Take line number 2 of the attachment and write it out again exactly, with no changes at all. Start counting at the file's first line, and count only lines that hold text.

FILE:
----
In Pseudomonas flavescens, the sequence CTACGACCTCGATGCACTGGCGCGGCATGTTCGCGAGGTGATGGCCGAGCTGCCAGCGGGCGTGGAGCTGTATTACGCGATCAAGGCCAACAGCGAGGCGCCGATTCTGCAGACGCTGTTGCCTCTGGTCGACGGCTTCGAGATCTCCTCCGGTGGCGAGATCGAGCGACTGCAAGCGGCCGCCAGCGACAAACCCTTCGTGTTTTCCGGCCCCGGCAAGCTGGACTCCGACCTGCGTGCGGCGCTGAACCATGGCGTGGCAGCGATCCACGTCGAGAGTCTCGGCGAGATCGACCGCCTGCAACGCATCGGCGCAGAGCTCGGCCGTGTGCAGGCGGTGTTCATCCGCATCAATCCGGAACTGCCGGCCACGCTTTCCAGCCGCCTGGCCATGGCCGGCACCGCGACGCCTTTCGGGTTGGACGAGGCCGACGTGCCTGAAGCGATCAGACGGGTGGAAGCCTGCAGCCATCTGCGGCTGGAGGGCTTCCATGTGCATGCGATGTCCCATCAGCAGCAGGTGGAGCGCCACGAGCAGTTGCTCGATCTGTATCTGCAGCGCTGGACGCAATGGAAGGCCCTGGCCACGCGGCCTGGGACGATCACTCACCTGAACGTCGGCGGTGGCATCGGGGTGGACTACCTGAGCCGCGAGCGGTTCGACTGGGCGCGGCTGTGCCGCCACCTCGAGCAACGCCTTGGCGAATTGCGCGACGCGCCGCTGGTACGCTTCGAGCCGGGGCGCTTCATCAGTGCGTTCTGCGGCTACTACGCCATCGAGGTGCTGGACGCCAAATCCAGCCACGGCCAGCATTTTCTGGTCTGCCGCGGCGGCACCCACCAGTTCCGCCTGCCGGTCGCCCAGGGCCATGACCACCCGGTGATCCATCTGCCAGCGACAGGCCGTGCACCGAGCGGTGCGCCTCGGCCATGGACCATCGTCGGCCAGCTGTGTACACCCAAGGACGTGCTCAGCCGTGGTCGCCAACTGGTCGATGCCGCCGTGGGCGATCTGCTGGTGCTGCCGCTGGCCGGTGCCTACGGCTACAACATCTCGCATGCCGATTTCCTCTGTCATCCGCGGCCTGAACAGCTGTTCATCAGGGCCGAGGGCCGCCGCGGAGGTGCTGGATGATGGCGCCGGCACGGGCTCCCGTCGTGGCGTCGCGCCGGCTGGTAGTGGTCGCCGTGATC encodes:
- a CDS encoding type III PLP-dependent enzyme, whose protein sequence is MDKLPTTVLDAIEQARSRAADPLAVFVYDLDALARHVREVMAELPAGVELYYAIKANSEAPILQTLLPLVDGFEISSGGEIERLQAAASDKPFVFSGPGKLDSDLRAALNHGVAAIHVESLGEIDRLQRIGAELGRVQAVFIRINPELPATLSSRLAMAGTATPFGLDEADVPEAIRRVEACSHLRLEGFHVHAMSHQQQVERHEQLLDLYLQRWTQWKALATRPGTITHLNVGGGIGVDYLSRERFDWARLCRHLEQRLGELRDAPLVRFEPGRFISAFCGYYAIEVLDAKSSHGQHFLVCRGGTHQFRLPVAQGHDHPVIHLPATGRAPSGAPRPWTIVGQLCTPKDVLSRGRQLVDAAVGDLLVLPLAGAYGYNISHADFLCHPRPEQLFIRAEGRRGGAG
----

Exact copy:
- a CDS encoding type III PLP-dependent enzyme, whose protein sequence is MDKLPTTVLDAIEQARSRAADPLAVFVYDLDALARHVREVMAELPAGVELYYAIKANSEAPILQTLLPLVDGFEISSGGEIERLQAAASDKPFVFSGPGKLDSDLRAALNHGVAAIHVESLGEIDRLQRIGAELGRVQAVFIRINPELPATLSSRLAMAGTATPFGLDEADVPEAIRRVEACSHLRLEGFHVHAMSHQQQVERHEQLLDLYLQRWTQWKALATRPGTITHLNVGGGIGVDYLSRERFDWARLCRHLEQRLGELRDAPLVRFEPGRFISAFCGYYAIEVLDAKSSHGQHFLVCRGGTHQFRLPVAQGHDHPVIHLPATGRAPSGAPRPWTIVGQLCTPKDVLSRGRQLVDAAVGDLLVLPLAGAYGYNISHADFLCHPRPEQLFIRAEGRRGGAG